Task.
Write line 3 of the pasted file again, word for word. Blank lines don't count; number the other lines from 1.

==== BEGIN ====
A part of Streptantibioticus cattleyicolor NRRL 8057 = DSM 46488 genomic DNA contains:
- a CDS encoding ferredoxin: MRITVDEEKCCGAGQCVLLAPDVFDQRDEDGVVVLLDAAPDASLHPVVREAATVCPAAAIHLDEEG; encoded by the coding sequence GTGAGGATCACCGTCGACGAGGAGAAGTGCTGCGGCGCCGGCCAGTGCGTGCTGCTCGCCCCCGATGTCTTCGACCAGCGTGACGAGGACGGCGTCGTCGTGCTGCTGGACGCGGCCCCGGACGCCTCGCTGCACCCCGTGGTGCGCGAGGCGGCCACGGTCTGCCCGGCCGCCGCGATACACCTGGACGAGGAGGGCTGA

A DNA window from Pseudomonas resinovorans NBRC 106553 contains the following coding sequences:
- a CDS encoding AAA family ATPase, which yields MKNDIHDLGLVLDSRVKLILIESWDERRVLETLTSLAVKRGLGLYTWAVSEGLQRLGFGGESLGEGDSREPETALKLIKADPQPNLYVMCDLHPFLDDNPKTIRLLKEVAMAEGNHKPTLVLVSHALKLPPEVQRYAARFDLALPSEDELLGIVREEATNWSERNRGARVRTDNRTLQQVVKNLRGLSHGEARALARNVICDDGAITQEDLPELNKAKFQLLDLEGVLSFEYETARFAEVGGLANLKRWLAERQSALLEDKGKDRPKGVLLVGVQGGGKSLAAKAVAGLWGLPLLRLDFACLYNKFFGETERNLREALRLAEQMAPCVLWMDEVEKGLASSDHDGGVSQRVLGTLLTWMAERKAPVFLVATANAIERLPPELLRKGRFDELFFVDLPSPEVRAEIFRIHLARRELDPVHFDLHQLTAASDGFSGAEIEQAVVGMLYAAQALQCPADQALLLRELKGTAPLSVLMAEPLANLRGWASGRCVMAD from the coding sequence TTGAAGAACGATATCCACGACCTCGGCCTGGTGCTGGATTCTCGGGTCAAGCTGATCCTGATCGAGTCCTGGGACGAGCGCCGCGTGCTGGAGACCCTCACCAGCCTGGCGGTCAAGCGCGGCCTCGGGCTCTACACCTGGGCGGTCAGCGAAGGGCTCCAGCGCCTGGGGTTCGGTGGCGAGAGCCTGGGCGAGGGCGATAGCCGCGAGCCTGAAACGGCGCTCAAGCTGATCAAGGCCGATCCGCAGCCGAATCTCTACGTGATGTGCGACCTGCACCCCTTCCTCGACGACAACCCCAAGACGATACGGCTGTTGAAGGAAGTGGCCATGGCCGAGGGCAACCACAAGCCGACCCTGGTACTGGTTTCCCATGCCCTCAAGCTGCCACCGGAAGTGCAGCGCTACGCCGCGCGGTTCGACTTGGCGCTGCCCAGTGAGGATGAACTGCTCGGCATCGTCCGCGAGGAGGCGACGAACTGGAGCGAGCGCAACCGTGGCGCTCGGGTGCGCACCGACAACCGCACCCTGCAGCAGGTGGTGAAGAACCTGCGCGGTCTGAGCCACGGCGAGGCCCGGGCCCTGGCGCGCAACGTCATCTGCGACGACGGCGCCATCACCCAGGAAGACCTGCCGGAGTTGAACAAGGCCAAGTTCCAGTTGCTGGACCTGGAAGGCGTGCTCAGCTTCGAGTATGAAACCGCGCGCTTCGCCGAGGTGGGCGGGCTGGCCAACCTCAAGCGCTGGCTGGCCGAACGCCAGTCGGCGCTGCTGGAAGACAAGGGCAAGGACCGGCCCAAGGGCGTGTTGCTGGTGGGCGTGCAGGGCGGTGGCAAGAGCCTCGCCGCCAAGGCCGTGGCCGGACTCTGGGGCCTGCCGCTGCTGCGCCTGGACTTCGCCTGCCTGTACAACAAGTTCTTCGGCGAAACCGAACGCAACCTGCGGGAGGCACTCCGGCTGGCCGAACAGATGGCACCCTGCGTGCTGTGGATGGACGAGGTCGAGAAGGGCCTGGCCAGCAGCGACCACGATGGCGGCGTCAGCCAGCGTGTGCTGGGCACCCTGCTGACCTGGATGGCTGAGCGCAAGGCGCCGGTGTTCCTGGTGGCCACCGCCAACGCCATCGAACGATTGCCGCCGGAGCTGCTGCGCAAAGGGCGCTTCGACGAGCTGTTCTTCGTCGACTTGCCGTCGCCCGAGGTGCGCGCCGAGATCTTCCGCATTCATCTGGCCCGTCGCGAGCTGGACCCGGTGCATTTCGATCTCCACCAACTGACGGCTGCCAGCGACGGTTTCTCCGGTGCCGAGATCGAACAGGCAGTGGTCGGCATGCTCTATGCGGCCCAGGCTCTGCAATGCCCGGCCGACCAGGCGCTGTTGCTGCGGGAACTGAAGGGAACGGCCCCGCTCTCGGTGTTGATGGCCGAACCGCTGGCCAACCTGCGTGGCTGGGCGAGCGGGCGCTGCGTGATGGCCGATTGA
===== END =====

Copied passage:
A DNA window from Pseudomonas resinovorans NBRC 106553 contains the following coding sequences: